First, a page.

The fiscal 2015 agricultural trade surplus is expected to be down as imports jump to a record high and exports decline, all because of a stronger US Dollar, even though the world’s economic growth is expected to accelerate.
The USDA made the predictions in its Outlook for US Agricultural Trade report, which predicted that total exports of livestock, poultry and dairy would be down $1.9 billion as foreign purchases of pork, poultry, dairy and hides declined.
Cattle and calf imports were projected to rise by $440 million to $2.6 billion this year from $2.2 billion in 2014. Demand for cattle was expected to remain strong as the US herd recovery continues, although smaller herds in Mexico and Canada were likely to limit imported numbers.
Beef import projections were raised to $6.1 billion from $4.7 billion because of continued strong demand for processing beef. A rising US Dollar makes processing beef imports more affordable, and tight domestic supplies only increase the need for such imports.
Pork imports are likely to be limited to $1.5 billion, compared with $1.7 billion last year by greater domestic production and lower US prices, the USDA said. Live swine imports also were expected to be down.
USDA economists based their import/export predictions on expectations that world economic growth is expected to accelerate to 3.1% in 2015 from 2.6% in 2014. Faster economic growth in North America and continued solid growth in Asia. The USDA cited the JP Morgan real effective dollar index, which averaged 99 in January, the highest since April of 2003.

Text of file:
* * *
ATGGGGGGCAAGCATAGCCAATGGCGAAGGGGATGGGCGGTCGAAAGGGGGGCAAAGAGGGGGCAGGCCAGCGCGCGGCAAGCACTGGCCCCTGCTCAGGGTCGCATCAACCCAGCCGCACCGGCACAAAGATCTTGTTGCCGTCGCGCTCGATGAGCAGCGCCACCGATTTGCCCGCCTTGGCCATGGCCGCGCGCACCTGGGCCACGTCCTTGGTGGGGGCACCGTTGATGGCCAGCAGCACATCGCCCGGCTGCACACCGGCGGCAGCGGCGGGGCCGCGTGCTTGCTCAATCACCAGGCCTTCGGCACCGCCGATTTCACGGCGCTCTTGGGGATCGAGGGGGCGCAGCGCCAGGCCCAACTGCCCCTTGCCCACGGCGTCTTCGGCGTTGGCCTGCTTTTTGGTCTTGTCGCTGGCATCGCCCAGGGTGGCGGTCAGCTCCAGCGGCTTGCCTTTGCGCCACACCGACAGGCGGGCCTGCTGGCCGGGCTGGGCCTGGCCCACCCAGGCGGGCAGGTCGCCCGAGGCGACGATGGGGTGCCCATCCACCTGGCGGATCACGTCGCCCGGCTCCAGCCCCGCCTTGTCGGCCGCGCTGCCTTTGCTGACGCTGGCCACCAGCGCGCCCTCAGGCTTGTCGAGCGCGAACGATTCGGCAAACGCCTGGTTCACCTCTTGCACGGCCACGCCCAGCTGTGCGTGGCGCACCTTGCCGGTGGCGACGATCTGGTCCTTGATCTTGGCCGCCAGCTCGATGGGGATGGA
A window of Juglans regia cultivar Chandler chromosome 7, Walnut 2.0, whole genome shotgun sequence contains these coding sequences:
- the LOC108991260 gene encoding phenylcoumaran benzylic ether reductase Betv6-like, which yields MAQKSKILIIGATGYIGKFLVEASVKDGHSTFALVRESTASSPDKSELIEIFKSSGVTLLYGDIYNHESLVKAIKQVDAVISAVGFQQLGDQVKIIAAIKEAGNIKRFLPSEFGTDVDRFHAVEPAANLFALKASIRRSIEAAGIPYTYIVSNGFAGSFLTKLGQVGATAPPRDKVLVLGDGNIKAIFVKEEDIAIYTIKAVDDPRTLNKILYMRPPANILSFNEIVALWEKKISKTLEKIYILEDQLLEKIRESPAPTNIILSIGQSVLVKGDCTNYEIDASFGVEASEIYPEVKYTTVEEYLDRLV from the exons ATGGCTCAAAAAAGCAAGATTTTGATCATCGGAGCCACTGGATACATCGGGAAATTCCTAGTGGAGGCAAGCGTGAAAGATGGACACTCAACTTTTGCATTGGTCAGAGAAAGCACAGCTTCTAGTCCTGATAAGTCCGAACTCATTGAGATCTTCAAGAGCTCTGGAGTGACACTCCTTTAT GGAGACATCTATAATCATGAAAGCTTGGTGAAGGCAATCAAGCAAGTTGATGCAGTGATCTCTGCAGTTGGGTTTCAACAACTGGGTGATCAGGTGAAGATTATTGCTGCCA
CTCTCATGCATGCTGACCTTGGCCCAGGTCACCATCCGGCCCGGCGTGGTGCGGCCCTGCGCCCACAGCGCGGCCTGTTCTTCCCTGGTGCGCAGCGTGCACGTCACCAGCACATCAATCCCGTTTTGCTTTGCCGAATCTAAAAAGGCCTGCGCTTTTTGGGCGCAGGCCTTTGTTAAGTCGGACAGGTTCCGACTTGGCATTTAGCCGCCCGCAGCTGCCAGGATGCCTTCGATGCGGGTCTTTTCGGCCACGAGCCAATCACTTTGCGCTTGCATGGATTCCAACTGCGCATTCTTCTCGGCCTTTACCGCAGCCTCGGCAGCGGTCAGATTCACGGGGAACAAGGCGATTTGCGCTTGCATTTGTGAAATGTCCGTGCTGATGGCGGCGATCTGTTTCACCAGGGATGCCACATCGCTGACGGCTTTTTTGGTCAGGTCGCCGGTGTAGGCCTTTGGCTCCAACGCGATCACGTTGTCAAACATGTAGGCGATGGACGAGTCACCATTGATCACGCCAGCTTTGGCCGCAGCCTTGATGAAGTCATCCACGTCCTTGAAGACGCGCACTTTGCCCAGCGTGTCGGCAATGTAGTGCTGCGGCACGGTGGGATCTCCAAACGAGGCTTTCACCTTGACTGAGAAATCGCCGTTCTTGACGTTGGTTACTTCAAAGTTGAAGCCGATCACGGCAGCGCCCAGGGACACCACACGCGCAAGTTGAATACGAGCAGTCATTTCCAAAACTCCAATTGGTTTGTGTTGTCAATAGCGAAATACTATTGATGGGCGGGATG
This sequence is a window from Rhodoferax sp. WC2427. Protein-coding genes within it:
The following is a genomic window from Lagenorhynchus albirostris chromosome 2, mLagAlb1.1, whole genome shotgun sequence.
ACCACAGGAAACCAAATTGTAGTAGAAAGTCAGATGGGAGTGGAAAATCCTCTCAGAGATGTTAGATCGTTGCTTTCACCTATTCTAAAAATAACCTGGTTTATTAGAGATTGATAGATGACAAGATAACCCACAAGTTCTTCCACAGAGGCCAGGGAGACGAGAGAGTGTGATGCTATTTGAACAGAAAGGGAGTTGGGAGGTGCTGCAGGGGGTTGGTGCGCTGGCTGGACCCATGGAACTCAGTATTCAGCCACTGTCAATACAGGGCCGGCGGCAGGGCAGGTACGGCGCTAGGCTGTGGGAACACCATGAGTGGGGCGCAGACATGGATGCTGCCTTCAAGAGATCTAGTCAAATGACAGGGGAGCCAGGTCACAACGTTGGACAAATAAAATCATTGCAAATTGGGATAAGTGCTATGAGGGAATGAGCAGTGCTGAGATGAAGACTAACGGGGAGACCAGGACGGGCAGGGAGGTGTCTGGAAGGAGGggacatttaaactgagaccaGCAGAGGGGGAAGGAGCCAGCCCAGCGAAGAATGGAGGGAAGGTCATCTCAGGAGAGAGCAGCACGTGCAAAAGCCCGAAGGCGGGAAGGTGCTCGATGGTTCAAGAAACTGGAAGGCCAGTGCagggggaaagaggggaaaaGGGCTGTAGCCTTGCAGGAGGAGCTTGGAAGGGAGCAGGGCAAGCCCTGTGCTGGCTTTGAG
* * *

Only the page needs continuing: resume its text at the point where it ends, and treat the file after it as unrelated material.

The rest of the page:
What they called “the real dollar” was expected to rise by more than 6% in 2015, the fastest growth since 1997. What’s more, the Dollar has appreciated significantly in the largest US agricultural markets since August. This makes US agricultural products more expensive in those markets.
To make matters harder for US agricultural exporters, the US Dollar has appreciated relative to export competitors. The greenback’s value against the Brazilian Real is up 15%, and against the Canadian Dollar it is up 12%.
However, the US Dollar was expected to fall 3.4% against the Argentine Peso.
Movements in exchange rates are a leading driver in US exports, the USDA said, since they are a key determinant of the relative price of US agricultural products. The Economic Research Service has demonstrated that long-term growth in agricultural exports largely is determined by economic growth in other countries, but that exchange rages are more influential in year-to-year variations.
CASH CATTLE MARKETS QUIET
Cash cattle markets remain quiet in the Plains. No bids or offers were heard Monday, but market sources say the market is being guided by bearish momentum.
Countering that mentality is a downturn in this week’s total feedlot offerings of slaughter-ready cattle to packer buyers. Informal surveys say these showlists were thought to be down noticeably in all major feeding states except Texas this week, which was expected to underpin cash prices.
Last week, fed cattle in the Plains sold at $158 to $160 per cwt on a live basis and at $254 to $258 on a dressed basis.
The USDA’s spot market beef cutout values were up Monday with choice at $241.08, up $0.77 and select up $1.59 to $239.38. The choice/select spread is narrowing seasonally and now stands at $1.70. Volume was light, with only 65 fabricated loads.
The CME Feeder Cattle Index through Friday was $209.55, down $1.03.